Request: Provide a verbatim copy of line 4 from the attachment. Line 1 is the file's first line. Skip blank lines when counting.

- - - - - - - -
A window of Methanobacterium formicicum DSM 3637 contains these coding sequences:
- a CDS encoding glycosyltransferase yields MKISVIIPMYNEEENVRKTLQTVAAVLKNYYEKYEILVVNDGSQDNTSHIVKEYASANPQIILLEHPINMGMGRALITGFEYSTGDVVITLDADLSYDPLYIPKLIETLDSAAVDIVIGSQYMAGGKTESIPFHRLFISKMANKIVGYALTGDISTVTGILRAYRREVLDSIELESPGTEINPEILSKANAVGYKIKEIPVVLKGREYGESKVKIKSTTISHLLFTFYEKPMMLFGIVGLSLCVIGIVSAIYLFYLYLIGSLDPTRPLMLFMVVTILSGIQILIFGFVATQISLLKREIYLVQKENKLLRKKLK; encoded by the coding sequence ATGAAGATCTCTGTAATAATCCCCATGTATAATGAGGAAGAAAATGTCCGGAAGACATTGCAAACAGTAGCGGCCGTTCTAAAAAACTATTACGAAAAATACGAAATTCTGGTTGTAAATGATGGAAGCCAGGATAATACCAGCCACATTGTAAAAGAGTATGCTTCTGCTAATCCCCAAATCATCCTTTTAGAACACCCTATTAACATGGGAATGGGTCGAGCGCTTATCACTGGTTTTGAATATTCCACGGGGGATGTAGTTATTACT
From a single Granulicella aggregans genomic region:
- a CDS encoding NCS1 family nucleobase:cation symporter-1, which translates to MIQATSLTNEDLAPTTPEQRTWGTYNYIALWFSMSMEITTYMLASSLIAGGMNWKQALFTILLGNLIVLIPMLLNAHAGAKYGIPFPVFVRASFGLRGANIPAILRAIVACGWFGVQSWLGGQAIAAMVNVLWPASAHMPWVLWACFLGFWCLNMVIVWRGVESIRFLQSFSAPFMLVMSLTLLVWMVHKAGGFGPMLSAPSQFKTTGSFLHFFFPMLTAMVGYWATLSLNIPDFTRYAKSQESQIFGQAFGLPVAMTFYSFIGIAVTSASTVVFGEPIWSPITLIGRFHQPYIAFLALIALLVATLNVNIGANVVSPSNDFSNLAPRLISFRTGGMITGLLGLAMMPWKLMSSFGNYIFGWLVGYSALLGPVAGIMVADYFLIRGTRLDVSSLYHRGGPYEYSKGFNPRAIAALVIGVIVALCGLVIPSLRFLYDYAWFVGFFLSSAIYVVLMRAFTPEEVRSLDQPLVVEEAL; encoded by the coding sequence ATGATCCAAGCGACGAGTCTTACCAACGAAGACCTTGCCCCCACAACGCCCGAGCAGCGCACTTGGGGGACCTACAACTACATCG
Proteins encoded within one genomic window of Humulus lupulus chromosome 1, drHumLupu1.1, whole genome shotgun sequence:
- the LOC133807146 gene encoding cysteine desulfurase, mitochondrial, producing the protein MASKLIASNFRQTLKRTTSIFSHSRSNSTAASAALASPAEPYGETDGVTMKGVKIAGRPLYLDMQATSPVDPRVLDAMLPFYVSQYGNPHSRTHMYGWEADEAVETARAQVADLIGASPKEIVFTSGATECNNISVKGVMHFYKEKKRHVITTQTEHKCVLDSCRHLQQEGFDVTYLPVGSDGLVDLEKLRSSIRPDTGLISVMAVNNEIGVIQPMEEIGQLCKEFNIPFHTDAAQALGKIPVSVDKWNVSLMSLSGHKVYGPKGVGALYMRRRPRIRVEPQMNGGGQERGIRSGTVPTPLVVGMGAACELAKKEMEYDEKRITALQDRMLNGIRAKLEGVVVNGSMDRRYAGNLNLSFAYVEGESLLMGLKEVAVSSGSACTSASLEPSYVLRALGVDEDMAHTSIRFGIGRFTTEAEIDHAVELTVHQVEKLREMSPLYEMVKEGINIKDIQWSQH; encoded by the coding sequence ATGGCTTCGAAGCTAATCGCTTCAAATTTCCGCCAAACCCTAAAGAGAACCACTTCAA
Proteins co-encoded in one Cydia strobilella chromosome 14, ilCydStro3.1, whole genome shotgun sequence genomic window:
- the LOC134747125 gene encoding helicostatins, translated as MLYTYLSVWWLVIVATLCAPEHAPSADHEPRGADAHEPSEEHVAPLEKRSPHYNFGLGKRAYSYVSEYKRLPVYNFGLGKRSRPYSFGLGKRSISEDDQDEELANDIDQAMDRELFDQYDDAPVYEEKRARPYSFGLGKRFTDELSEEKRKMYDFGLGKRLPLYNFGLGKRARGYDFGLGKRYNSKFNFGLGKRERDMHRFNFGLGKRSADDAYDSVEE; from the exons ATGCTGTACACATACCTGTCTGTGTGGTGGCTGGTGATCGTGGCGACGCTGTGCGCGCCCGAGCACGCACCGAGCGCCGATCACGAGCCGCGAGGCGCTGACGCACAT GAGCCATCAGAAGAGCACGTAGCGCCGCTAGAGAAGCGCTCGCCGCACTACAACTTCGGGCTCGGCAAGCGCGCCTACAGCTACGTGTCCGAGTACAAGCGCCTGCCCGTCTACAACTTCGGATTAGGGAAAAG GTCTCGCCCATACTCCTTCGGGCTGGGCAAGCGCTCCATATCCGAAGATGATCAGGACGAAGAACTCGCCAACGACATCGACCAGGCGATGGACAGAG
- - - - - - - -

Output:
- a CDS encoding NCS1 family nucleobase:cation symporter-1, which translates to MIQATSLTNEDLAPTTPEQRTWGTYNYIALWFSMSMEITTYMLASSLIAGGMNWKQALFTILLGNLIVLIPMLLNAHAGAKYGIPFPVFVRASFGLRGANIPAILRAIVACGWFGVQSWLGGQAIAAMVNVLWPASAHMPWVLWACFLGFWCLNMVIVWRGVESIRFLQSFSAPFMLVMSLTLLVWMVHKAGGFGPMLSAPSQFKTTGSFLHFFFPMLTAMVGYWATLSLNIPDFTRYAKSQESQIFGQAFGLPVAMTFYSFIGIAVTSASTVVFGEPIWSPITLIGRFHQPYIAFLALIALLVATLNVNIGANVVSPSNDFSNLAPRLISFRTGGMITGLLGLAMMPWKLMSSFGNYIFGWLVGYSALLGPVAGIMVADYFLIRGTRLDVSSLYHRGGPYEYSKGFNPRAIAALVIGVIVALCGLVIPSLRFLYDYAWFVGFFLSSAIYVVLMRAFTPEEVRSLDQPLVVEEAL; encoded by the coding sequence ATGATCCAAGCGACGAGTCTTACCAACGAAGACCTTGCCCCCACAACGCCCGAGCAGCGCACTTGGGGGACCTACAACTACATCG